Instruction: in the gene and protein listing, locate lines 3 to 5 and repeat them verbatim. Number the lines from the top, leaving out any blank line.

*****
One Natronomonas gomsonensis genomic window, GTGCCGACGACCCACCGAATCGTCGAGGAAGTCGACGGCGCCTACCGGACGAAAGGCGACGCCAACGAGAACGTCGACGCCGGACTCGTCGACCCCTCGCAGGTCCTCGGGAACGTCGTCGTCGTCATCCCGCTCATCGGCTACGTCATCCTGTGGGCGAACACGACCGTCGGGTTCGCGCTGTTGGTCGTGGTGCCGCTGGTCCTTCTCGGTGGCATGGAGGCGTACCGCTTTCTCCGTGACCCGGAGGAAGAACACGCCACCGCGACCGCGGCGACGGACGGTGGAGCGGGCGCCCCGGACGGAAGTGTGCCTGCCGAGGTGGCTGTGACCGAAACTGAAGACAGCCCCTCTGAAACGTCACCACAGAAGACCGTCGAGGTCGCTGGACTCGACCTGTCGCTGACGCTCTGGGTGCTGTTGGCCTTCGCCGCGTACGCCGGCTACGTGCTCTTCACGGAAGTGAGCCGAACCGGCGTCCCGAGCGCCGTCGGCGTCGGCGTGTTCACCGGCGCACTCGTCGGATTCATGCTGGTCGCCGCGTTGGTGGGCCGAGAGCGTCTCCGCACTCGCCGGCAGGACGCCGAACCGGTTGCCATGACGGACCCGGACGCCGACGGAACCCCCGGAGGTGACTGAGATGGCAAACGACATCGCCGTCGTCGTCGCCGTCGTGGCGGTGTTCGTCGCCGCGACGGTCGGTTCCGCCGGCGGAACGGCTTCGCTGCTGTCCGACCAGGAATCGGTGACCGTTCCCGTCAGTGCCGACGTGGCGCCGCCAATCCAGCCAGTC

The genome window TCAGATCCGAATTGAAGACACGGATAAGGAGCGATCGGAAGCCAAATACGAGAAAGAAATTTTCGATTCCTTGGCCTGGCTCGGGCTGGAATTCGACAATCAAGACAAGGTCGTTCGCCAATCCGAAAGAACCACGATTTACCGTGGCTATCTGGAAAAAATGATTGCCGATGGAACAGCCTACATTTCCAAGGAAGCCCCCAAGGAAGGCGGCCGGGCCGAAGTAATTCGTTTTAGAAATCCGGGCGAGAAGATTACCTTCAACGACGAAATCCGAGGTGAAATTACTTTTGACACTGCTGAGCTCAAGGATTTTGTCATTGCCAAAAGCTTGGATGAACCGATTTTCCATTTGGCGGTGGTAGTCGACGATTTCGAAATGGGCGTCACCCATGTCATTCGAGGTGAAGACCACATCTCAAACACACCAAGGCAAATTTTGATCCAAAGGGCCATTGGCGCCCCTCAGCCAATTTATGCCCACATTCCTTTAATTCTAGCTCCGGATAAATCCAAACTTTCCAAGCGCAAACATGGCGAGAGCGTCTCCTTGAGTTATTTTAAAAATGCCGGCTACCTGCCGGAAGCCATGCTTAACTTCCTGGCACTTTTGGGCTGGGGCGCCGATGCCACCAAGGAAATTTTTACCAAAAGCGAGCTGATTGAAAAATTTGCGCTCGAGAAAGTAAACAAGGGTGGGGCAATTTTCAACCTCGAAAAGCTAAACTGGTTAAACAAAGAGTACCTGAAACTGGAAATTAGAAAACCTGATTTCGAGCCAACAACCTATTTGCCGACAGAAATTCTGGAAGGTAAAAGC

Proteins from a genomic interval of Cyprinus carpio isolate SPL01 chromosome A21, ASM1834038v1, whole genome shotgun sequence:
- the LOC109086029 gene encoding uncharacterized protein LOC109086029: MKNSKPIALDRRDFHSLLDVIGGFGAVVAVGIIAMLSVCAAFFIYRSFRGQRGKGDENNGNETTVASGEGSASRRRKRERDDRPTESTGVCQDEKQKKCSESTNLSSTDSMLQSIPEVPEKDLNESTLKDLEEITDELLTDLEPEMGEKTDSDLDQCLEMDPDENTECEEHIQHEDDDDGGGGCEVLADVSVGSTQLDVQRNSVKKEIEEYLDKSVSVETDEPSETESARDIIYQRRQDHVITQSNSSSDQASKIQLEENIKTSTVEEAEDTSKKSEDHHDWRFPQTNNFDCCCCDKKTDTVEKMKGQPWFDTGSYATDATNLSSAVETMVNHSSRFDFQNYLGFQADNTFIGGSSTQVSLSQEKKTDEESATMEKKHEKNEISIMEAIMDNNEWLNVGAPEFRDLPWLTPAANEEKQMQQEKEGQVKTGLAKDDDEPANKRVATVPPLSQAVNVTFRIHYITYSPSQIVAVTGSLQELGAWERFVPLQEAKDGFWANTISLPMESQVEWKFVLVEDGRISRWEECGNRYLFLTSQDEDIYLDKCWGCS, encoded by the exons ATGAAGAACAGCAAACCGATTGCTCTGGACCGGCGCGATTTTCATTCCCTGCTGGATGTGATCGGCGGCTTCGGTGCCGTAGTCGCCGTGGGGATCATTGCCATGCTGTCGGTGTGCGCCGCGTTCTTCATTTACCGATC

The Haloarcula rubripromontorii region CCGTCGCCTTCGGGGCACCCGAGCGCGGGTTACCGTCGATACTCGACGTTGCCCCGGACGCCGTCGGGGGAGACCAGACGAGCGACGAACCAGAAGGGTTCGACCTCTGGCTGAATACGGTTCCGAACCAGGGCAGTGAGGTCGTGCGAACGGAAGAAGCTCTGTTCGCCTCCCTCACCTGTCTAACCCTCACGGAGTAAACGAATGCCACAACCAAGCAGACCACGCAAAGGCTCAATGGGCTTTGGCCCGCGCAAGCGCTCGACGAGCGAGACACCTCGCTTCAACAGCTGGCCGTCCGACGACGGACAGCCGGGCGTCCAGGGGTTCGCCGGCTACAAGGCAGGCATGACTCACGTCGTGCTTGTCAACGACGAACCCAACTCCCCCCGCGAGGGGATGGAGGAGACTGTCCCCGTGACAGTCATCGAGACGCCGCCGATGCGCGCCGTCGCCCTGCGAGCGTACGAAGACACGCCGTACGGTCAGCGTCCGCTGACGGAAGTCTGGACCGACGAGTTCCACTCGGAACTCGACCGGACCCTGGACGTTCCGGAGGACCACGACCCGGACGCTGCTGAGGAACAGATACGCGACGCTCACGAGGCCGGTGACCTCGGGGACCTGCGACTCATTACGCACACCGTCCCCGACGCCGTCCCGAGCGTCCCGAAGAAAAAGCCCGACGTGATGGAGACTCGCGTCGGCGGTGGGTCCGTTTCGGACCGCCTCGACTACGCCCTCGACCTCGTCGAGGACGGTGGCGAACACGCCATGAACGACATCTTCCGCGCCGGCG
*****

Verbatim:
Proteins from a genomic interval of Cyprinus carpio isolate SPL01 chromosome A21, ASM1834038v1, whole genome shotgun sequence:
- the LOC109086029 gene encoding uncharacterized protein LOC109086029: MKNSKPIALDRRDFHSLLDVIGGFGAVVAVGIIAMLSVCAAFFIYRSFRGQRGKGDENNGNETTVASGEGSASRRRKRERDDRPTESTGVCQDEKQKKCSESTNLSSTDSMLQSIPEVPEKDLNESTLKDLEEITDELLTDLEPEMGEKTDSDLDQCLEMDPDENTECEEHIQHEDDDDGGGGCEVLADVSVGSTQLDVQRNSVKKEIEEYLDKSVSVETDEPSETESARDIIYQRRQDHVITQSNSSSDQASKIQLEENIKTSTVEEAEDTSKKSEDHHDWRFPQTNNFDCCCCDKKTDTVEKMKGQPWFDTGSYATDATNLSSAVETMVNHSSRFDFQNYLGFQADNTFIGGSSTQVSLSQEKKTDEESATMEKKHEKNEISIMEAIMDNNEWLNVGAPEFRDLPWLTPAANEEKQMQQEKEGQVKTGLAKDDDEPANKRVATVPPLSQAVNVTFRIHYITYSPSQIVAVTGSLQELGAWERFVPLQEAKDGFWANTISLPMESQVEWKFVLVEDGRISRWEECGNRYLFLTSQDEDIYLDKCWGCS, encoded by the exons ATGAAGAACAGCAAACCGATTGCTCTGGACCGGCGCGATTTTCATTCCCTGCTGGATGTGATCGGCGGCTTCGGTGCCGTAGTCGCCGTGGGGATCATTGCCATGCTGTCGGTGTGCGCCGCGTTCTTCATTTACCGATC

The Haloarcula rubripromontorii region CCGTCGCCTTCGGGGCACCCGAGCGCGGGTTACCGTCGATACTCGACGTTGCCCCGGACGCCGTCGGGGGAGACCAGACGAGCGACGAACCAGAAGGGTTCGACCTCTGGCTGAATACGGTTCCGAACCAGGGCAGTGAGGTCGTGCGAACGGAAGAAGCTCTGTTCGCCTCCCTCACCTGTCTAACCCTCACGGAGTAAACGAATGCCACAACCAAGCAGACCACGCAAAGGCTCAATGGGCTTTGGCCCGCGCAAGCGCTCGACGAGCGAGACACCTCGCTTCAACAGCTGGCCGTCCGACGACGGACAGCCGGGCGTCCAGGGGTTCGCCGGCTACAAGGCAGGCATGACTCACGTCGTGCTTGTCAACGACGAACCCAACTCCCCCCGCGAGGGGATGGAGGAGACTGTCCCCGTGACAGTCATCGAGACGCCGCCGATGCGCGCCGTCGCCCTGCGAGCGTACGAAGACACGCCGTACGGTCAGCGTCCGCTGACGGAAGTCTGGACCGACGAGTTCCACTCGGAACTCGACCGGACCCTGGACGTTCCGGAGGACCACGACCCGGACGCTGCTGAGGAACAGATACGCGACGCTCACGAGGCCGGTGACCTCGGGGACCTGCGACTCATTACGCACACCGTCCCCGACGCCGTCCCGAGCGTCCCGAAGAAAAAGCCCGACGTGATGGAGACTCGCGTCGGCGGTGGGTCCGTTTCGGACCGCCTCGACTACGCCCTCGACCTCGTCGAGGACGGTGGCGAACACGCCATGAACGACATCTTCCGCGCCGGCG